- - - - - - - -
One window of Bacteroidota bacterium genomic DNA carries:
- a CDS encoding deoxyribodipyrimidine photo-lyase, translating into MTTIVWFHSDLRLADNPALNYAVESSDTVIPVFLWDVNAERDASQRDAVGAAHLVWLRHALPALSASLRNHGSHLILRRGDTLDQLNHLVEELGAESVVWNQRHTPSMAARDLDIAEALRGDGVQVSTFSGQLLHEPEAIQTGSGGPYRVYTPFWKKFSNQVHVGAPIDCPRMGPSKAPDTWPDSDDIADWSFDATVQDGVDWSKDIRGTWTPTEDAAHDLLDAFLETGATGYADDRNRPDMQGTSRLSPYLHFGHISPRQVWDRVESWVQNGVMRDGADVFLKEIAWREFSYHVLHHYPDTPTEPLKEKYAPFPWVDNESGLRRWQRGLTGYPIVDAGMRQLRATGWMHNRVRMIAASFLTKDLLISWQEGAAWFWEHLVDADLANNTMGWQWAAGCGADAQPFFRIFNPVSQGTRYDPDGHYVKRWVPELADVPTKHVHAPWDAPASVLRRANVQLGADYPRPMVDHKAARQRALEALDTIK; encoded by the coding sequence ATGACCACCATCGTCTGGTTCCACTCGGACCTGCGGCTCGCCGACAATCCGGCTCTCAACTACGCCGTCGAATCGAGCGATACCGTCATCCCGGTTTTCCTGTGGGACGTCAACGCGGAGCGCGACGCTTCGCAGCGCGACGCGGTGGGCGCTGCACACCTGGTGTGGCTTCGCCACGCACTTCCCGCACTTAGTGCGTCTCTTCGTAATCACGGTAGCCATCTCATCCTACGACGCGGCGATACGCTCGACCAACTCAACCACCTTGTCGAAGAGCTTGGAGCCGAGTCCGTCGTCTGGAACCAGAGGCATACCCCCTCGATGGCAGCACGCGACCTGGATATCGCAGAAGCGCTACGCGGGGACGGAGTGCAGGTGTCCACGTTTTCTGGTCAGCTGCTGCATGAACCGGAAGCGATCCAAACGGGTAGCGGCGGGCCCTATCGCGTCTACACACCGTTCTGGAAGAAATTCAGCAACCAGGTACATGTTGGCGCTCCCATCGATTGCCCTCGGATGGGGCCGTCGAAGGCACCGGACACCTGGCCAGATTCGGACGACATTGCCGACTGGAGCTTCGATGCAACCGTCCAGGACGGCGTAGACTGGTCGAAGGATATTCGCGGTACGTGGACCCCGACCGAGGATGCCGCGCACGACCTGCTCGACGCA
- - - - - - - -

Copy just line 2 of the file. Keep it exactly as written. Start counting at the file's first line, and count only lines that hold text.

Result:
- a CDS encoding deoxyribodipyrimidine photo-lyase, translating into MTTIVWFHSDLRLADNPALNYAVESSDTVIPVFLWDVNAERDASQRDAVGAAHLVWLRHALPALSASLRNHGSHLILRRGDTLDQLNHLVEELGAESVVWNQRHTPSMAARDLDIAEALRGDGVQVSTFSGQLLHEPEAIQTGSGGPYRVYTPFWKKFSNQVHVGAPIDCPRMGPSKAPDTWPDSDDIADWSFDATVQDGVDWSKDIRGTWTPTEDAAHDLLDAFLETGATGYADDRNRPDMQGTSRLSPYLHFGHISPRQVWDRVESWVQNGVMRDGADVFLKEIAWREFSYHVLHHYPDTPTEPLKEKYAPFPWVDNESGLRRWQRGLTGYPIVDAGMRQLRATGWMHNRVRMIAASFLTKDLLISWQEGAAWFWEHLVDADLANNTMGWQWAAGCGADAQPFFRIFNPVSQGTRYDPDGHYVKRWVPELADVPTKHVHAPWDAPASVLRRANVQLGADYPRPMVDHKAARQRALEALDTIK; encoded by the coding sequence ATGACCACCATCGTCTGGTTCCACTCGGACCTGCGGCTCGCCGACAATCCGGCTCTCAACTACGCCGTCGAATCGAGCGATACCGTCATCCCGGTTTTCCTGTGGGACGTCAACGCGGAGCGCGACGCTTCGCAGCGCGACGCGGTGGGCGCTGCACACCTGGTGTGGCTTCGCCACGCACTTCCCGCACTTAGTGCGTCTCTTCGTAATCACGGTAGCCATCTCATCCTACGACGCGGCGATACGCTCGACCAACTCAACCACCTTGTCGAAGAGCTTGGAGCCGAGTCCGTCGTCTGGAACCAGAGGCATACCCCCTCGATGGCAGCACGCGACCTGGATATCGCAGAAGCGCTACGCGGGGACGGAGTGCAGGTGTCCACGTTTTCTGGTCAGCTGCTGCATGAACCGGAAGCGATCCAAACGGGTAGCGGCGGGCCCTATCGCGTCTACACACCGTTCTGGAAGAAATTCAGCAACCAGGTACATGTTGGCGCTCCCATCGATTGCCCTCGGATGGGGCCGTCGAAGGCACCGGACACCTGGCCAGATTCGGACGACATTGCCGACTGGAGCTTCGATGCAACCGTCCAGGACGGCGTAGACTGGTCGAAGGATATTCGCGGTACGTGGACCCCGACCGAGGATGCCGCGCACGACCTGCTCGACGCA